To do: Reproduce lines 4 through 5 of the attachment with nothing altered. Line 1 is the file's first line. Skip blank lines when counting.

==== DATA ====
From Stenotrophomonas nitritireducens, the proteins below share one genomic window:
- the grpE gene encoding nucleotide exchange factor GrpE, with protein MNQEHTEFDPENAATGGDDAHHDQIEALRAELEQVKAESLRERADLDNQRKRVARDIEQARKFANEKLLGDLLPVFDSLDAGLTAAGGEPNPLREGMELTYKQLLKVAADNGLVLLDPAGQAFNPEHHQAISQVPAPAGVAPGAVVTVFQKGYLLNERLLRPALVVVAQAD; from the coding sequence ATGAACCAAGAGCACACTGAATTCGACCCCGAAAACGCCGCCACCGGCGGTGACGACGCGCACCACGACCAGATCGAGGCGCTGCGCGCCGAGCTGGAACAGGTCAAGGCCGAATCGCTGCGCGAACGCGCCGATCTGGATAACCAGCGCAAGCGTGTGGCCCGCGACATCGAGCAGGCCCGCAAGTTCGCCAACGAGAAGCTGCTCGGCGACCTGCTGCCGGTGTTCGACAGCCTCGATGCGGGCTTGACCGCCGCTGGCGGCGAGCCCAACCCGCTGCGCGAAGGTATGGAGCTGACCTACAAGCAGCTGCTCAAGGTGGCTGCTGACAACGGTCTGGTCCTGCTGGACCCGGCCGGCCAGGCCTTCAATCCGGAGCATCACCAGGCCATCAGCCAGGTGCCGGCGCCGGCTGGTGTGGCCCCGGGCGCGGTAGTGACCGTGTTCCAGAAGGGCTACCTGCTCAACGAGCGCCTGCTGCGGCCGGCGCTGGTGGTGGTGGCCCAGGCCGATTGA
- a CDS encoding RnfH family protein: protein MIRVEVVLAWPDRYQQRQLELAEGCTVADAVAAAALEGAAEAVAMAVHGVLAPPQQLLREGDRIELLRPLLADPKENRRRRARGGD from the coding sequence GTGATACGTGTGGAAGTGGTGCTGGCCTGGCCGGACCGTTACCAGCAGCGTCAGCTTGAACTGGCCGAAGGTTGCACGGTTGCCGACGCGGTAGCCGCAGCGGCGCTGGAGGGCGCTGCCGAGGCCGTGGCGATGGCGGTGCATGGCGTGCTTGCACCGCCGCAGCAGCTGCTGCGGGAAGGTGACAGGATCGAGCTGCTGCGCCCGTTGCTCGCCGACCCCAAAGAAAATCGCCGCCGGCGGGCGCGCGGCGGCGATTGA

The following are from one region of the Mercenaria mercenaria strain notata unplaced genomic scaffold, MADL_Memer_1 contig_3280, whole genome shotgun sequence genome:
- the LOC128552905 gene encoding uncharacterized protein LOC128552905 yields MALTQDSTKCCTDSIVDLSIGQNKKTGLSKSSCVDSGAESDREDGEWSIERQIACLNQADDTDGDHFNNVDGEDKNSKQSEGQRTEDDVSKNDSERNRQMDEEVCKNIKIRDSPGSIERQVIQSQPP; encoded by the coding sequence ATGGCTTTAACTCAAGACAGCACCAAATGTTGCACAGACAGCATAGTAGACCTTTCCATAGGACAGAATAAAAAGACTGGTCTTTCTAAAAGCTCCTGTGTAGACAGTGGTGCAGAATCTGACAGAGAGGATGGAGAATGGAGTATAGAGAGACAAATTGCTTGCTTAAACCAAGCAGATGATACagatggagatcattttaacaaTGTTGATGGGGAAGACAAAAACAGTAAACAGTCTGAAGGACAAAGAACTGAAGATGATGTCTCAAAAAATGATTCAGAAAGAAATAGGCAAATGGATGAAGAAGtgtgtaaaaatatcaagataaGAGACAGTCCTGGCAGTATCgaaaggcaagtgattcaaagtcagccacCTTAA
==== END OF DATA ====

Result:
The following are from one region of the Mercenaria mercenaria strain notata unplaced genomic scaffold, MADL_Memer_1 contig_3280, whole genome shotgun sequence genome:
- the LOC128552905 gene encoding uncharacterized protein LOC128552905 yields MALTQDSTKCCTDSIVDLSIGQNKKTGLSKSSCVDSGAESDREDGEWSIERQIACLNQADDTDGDHFNNVDGEDKNSKQSEGQRTEDDVSKNDSERNRQMDEEVCKNIKIRDSPGSIERQVIQSQPP; encoded by the coding sequence ATGGCTTTAACTCAAGACAGCACCAAATGTTGCACAGACAGCATAGTAGACCTTTCCATAGGACAGAATAAAAAGACTGGTCTTTCTAAAAGCTCCTGTGTAGACAGTGGTGCAGAATCTGACAGAGAGGATGGAGAATGGAGTATAGAGAGACAAATTGCTTGCTTAAACCAAGCAGATGATACagatggagatcattttaacaaTGTTGATGGGGAAGACAAAAACAGTAAACAGTCTGAAGGACAAAGAACTGAAGATGATGTCTCAAAAAATGATTCAGAAAGAAATAGGCAAATGGATGAAGAAGtgtgtaaaaatatcaagataaGAGACAGTCCTGGCAGTATCgaaaggcaagtgattcaaagtcagccacCTTAA